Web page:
Oil rose Thursday as the prospect of higher Chinese demand and heightened geopolitical risks outweighed fears of a recession following a wave of rate hikes by the central bank, including the Bank of England.
Brent oil futures rose 70 cents, or 0.78%, to $90.53 a barrel at 1054 GMT, while US West Texas Intermediate (WTI) crude rose 71 cents, or 86%, to $83 65.
Prices rose more than $1 earlier in the session following news that crude demand in China, the world’s largest oil importer, is recovering, dampened by strict COVID-19 restrictions.
At least three Chinese state oil refineries and a private mega-refinery are considering increasing runs in October by 10% from September, in anticipation of stronger demand and a possible boost in fuel exports in the fourth quarter, those in the know said.
Meanwhile, Russia went on Thursday with its largest conscription since World War II, raising concerns that an escalation of the war in Ukraine could further damage supplies.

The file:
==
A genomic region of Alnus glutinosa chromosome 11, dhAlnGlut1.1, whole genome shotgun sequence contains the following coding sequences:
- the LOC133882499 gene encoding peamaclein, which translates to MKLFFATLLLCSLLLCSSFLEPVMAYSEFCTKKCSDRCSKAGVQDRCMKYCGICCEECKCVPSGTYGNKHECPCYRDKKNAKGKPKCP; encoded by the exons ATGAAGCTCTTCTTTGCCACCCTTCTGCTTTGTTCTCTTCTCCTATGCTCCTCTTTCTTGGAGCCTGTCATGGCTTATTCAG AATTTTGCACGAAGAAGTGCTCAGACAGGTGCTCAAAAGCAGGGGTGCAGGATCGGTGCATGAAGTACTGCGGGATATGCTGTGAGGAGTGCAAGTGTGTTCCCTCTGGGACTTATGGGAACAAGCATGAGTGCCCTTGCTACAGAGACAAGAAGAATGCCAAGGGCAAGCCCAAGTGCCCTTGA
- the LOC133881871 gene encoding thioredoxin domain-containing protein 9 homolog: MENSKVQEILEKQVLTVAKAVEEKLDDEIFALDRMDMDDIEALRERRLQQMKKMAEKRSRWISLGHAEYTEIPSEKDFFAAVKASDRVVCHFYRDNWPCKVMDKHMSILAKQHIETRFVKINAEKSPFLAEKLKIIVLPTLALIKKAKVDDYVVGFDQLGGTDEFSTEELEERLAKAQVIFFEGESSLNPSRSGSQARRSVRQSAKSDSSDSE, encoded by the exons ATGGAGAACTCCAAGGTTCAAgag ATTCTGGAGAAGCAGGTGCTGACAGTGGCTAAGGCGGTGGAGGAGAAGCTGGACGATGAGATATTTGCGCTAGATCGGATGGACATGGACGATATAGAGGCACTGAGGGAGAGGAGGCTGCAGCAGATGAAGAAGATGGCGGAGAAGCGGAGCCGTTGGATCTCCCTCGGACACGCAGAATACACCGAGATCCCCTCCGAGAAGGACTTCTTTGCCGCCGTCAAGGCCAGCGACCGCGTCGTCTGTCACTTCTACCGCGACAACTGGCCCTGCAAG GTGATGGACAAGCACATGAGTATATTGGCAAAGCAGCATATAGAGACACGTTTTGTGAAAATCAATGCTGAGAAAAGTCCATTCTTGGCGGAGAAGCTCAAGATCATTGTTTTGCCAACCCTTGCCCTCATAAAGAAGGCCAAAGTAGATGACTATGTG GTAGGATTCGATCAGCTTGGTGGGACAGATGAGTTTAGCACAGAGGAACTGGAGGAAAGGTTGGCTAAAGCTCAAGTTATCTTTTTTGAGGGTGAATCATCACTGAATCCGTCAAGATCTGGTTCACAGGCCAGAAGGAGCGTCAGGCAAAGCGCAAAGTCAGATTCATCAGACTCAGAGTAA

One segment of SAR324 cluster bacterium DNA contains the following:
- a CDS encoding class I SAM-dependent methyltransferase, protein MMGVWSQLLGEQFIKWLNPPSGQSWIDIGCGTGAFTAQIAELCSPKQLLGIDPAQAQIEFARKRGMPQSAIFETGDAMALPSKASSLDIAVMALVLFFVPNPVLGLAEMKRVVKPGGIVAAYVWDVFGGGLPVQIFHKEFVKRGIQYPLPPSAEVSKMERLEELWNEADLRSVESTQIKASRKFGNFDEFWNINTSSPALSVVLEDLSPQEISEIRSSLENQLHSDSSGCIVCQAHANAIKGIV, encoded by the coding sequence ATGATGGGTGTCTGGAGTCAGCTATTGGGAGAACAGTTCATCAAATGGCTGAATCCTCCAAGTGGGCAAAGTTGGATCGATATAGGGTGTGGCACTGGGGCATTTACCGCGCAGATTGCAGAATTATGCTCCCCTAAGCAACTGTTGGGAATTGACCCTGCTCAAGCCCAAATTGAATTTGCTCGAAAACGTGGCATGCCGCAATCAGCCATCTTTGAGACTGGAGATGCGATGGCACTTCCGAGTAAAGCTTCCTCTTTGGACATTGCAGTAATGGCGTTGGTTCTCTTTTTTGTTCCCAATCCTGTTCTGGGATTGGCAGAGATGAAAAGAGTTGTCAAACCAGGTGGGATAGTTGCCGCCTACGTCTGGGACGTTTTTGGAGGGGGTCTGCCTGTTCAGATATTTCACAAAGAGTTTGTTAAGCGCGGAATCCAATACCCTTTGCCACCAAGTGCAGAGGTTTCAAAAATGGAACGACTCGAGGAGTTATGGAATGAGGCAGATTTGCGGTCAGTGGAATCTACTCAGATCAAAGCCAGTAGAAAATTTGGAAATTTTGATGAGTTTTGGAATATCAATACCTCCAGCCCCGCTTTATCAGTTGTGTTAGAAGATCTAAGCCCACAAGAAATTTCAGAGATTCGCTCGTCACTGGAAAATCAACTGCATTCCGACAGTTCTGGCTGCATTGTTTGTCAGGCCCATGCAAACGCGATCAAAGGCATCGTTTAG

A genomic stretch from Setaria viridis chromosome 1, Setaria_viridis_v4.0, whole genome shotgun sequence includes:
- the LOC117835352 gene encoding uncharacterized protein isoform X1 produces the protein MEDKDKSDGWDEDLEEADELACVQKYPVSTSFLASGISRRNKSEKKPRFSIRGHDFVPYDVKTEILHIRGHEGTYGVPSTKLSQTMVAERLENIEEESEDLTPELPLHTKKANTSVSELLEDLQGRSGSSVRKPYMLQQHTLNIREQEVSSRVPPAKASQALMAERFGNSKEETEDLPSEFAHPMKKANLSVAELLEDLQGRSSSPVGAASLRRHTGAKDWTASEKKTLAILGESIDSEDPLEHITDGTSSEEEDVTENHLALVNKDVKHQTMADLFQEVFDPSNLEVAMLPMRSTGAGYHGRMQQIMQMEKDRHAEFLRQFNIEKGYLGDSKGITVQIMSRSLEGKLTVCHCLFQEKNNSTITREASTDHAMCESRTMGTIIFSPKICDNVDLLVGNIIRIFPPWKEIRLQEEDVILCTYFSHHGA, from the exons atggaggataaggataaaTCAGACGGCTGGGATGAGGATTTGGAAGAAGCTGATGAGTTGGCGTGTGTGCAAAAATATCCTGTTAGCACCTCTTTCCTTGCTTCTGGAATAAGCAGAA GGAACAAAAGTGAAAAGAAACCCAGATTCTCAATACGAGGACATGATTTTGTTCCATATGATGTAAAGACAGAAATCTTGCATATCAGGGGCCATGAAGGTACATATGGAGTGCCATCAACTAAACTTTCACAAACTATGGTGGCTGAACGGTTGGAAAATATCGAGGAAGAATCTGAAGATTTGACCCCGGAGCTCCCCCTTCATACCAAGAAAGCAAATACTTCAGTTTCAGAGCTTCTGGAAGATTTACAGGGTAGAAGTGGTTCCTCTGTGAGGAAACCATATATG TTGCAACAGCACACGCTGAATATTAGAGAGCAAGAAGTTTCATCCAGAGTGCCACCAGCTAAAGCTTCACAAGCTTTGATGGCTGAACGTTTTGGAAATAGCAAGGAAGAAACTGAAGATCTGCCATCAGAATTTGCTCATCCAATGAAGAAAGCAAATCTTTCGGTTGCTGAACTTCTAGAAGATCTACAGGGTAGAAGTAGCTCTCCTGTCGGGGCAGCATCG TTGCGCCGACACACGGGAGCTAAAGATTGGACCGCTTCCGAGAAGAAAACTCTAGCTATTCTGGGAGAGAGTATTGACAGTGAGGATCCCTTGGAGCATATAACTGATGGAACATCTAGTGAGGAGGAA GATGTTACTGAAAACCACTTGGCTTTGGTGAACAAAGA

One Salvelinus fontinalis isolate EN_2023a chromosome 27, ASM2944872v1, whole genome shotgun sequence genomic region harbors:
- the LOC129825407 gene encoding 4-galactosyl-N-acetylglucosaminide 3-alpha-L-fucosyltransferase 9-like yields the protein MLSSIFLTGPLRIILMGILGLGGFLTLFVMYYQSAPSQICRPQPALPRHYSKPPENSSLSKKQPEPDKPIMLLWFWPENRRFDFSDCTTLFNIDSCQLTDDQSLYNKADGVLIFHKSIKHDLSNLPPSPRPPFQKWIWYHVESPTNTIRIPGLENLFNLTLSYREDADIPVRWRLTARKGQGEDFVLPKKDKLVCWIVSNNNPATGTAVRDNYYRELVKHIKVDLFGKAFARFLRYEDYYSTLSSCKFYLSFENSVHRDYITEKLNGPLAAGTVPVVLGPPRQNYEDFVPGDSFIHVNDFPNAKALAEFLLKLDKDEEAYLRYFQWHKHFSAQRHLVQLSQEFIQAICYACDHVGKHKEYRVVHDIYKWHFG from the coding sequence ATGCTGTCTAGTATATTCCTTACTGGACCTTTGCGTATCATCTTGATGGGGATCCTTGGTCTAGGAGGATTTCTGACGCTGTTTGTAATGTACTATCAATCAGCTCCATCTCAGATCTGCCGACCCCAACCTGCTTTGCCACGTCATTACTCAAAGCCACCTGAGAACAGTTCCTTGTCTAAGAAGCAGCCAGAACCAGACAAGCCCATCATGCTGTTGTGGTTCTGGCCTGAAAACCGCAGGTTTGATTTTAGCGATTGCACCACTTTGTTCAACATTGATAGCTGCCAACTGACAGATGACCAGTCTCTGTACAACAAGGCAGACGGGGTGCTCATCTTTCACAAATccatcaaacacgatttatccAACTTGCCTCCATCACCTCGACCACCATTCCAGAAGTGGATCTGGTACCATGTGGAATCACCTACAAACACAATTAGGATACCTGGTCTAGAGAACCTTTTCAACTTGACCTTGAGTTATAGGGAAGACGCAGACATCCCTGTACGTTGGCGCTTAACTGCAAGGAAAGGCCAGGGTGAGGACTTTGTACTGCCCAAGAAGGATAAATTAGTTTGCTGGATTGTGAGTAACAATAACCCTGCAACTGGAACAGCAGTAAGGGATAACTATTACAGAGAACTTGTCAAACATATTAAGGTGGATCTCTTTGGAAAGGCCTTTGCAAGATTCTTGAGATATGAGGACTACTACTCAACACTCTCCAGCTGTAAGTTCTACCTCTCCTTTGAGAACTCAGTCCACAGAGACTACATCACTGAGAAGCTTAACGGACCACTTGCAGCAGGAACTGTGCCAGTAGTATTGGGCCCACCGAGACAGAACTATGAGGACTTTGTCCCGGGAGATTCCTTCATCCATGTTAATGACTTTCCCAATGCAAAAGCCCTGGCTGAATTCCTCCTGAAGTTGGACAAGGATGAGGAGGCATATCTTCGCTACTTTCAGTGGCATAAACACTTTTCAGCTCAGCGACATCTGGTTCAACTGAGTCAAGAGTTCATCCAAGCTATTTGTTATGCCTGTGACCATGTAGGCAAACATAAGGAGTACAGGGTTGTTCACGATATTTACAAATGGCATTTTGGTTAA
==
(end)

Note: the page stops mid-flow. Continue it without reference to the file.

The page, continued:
“[Russian President Vladimir Putin’s] frequent irrational actions and reactions will sometimes keep the market volatile and violent,” said Tamas Varga, oil analyst at London brokerage PVM Oil Associates.
The Bank of England kept a cap on prices, raised its key interest rate by 50 basis points to 2.25% and said it would continue to respond strongly to inflation “if necessary” despite the economy slipping into recession.
Following the Federal Reserve’s sharp 75 basis point rise on Wednesday, rate hikes also came strongly and quickly from the Swiss National Bank, the Norges Bank and the Central Bank of Indonesia, with further hikes expected from the South later in the day. African Reserve Bank.
“This just goes to show how synchronized this current tightening cycle is,” Deutsche Bank said.
The Fed also indicated on Wednesday that US borrowing costs would continue to rise this year, in a move that pushed Brent and WTI to nearly two-week lows.
Further pressure followed the stock build-up. US crude inventories rose 1.1 million barrels to 430.8 million barrels in the week to Sept. 16, falling short of analysts’ expectations in a Reuters poll for an increase of 2.2 million barrels.
(This story was not edited by The AU Times staff and was generated automatically Platforms.)